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Nothing about democratic progress is inevitable

- Judith February

Last week in very different contexts, the United States and South Africa witnessed the funeral as a spectacle; a national rite of passage.

Two men - Andrew Mlangeni and John Lewis - both tied by a cruel fate of the struggle for human rights, were buried in what is a turbulent and confused moment; a time of disease and unease across the world.

Both were gentle souls, yet they could claim the fire in their bellies when the moment called for courage and truth. Both funerals put the lives of these men on full display. Their life’s choices could more than bear the scrutiny of the generation they now leave behind.

In the case of Lewis, his casket travelled through all the places which held meaning and significance in his life - from his birthplace in Troy, Alabama, across the infamous Edmund Pettus bridge, to Washington DC. Lewis became the first black lawmaker to lie in state at the Capitol’s rotunda until he finally made his way back to his roots - the Ebenezer Baptist church in Atlanta, Georgia, where Martin Luther King himself had preached.

Both Lewis and Mlangeni’s funerals were overshadowed by the present and the circumstances in which they were held.

In the US and South Africa, the coronavirus rages forth and the contrasts between past and present were immediately evident.

The life of Lewis stood in stark contrast to the bankrupt presidency of Donald Trump, a man of no principle. Lewis’s passing also signalled the end of the great generation of the civil rights activists.

As former President Barack Obama delivered his eulogy, marked by a quiet anger which coursed through it and his veins, the mourners were roused. Obama was unambiguous in his criticism of the Trump administration, of voter suppression and the systemic racism which caused the death of George Floyd and many other black men and women.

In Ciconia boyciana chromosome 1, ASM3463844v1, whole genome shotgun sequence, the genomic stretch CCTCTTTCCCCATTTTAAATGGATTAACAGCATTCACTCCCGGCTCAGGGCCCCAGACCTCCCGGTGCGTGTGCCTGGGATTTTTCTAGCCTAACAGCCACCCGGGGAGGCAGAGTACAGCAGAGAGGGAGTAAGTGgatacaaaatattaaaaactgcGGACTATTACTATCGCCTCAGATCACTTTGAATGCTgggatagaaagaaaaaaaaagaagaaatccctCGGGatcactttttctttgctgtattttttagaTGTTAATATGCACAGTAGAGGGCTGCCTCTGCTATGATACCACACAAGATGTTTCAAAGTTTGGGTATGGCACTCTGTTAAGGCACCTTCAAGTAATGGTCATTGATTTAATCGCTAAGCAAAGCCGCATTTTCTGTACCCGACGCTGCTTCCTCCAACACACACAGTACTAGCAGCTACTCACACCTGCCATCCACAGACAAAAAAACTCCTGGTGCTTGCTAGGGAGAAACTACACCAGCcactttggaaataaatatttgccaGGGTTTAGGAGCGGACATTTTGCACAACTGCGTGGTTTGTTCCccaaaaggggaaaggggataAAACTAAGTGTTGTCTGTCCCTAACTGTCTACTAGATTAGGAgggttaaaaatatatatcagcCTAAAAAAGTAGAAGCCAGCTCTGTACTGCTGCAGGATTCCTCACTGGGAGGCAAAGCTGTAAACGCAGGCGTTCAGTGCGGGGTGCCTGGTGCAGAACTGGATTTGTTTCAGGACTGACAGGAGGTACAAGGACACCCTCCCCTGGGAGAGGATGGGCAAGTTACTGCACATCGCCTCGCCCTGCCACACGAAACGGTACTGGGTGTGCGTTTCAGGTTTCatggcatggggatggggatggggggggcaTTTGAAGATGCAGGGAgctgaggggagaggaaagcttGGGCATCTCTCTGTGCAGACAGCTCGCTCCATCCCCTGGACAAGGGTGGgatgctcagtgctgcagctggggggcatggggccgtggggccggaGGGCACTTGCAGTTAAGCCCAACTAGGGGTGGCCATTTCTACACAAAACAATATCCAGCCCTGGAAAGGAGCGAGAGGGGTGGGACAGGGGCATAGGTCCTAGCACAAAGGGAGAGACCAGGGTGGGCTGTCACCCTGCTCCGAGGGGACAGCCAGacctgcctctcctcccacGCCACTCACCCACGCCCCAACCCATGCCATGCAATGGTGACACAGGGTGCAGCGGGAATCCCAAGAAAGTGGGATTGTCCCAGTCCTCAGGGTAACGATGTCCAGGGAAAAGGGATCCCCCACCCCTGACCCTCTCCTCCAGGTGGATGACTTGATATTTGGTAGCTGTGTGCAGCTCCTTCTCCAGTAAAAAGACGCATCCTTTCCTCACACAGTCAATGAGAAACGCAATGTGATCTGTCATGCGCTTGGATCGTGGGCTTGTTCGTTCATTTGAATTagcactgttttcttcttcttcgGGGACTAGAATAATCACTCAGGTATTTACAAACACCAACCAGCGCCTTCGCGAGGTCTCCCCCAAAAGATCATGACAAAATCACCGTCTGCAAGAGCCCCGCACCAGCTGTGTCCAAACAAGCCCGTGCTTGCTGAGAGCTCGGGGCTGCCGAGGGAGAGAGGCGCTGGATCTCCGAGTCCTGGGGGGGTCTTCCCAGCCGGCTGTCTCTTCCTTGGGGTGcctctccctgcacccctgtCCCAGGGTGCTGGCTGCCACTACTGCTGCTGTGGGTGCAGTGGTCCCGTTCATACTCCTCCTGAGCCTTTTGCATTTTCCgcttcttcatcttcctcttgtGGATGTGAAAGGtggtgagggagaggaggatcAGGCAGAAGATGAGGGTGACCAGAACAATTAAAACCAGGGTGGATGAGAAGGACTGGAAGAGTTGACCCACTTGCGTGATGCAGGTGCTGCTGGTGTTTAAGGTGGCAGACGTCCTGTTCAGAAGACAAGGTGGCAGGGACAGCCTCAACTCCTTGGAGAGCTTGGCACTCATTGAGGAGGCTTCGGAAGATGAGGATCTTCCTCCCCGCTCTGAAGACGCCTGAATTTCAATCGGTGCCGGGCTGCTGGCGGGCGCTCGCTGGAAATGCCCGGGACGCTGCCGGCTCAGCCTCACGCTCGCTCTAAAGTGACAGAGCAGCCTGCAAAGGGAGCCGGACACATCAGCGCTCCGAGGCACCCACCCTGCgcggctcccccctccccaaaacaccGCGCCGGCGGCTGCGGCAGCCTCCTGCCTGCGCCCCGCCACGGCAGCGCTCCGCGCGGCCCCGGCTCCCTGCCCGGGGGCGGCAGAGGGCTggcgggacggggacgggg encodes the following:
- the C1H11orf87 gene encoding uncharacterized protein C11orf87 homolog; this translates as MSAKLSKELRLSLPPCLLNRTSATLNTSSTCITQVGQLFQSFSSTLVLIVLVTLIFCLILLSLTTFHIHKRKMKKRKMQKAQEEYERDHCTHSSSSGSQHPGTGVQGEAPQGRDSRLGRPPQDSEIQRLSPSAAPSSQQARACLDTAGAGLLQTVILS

In South Africa, Mlangeni’s passing truly signalled the end of our great generation of freedom fighters. He was the last of the Rivonia trialists, the last who held the memory and the last flame to be put out.

How tragic then that Mlangeni’s funeral became a spectacle in the worst possible sense. It started with the ANC’s memorial in his honour being led by former President Zuma. After all, it was Zuma who brought the country to its knees on the back of almost a decade of corruption. It is well-known that Mlangeni bemoaned those within the ANC who “were no longer interested in improving the lives of our people” and specifically spoke out against the corruption of the Zuma years.

ANC stalwarts and veterans penned an open letter about the inappropriateness of such a gesture and sought to remind their own party that it was Mlangeni who spoke out vociferously against Zuma’s leadership and called for his resignation. That the ANC deemed it fit to have Zuma lead the tributes to a man as principled as Mlangeni is a disgrace. But, we should not be surprised. This is what the ANC has become.

At Mlangeni’s official funeral in Soweto, President Ramaphosa paid tribute to this humble stalwart of the struggle for freedom when he said, “Andrew Mlangeni was never afraid to confront the vices that can too easily engulf a nation emerging from a broken past”.

But if we know anything about the ANC it is that it is shameless about the corruption within its ranks.

And if we needed another reminder, the funeral itself was clouded in controversy with Crocia, the company that secured the tender for the funeral, mired in allegations of inflating invoices in relation to the funerals of Winnie Madikizela-Mandela, Zola Skweyiya and Billy Modise. Public Works and Infrastructure Director-General, Sam Vukela, has now been suspended.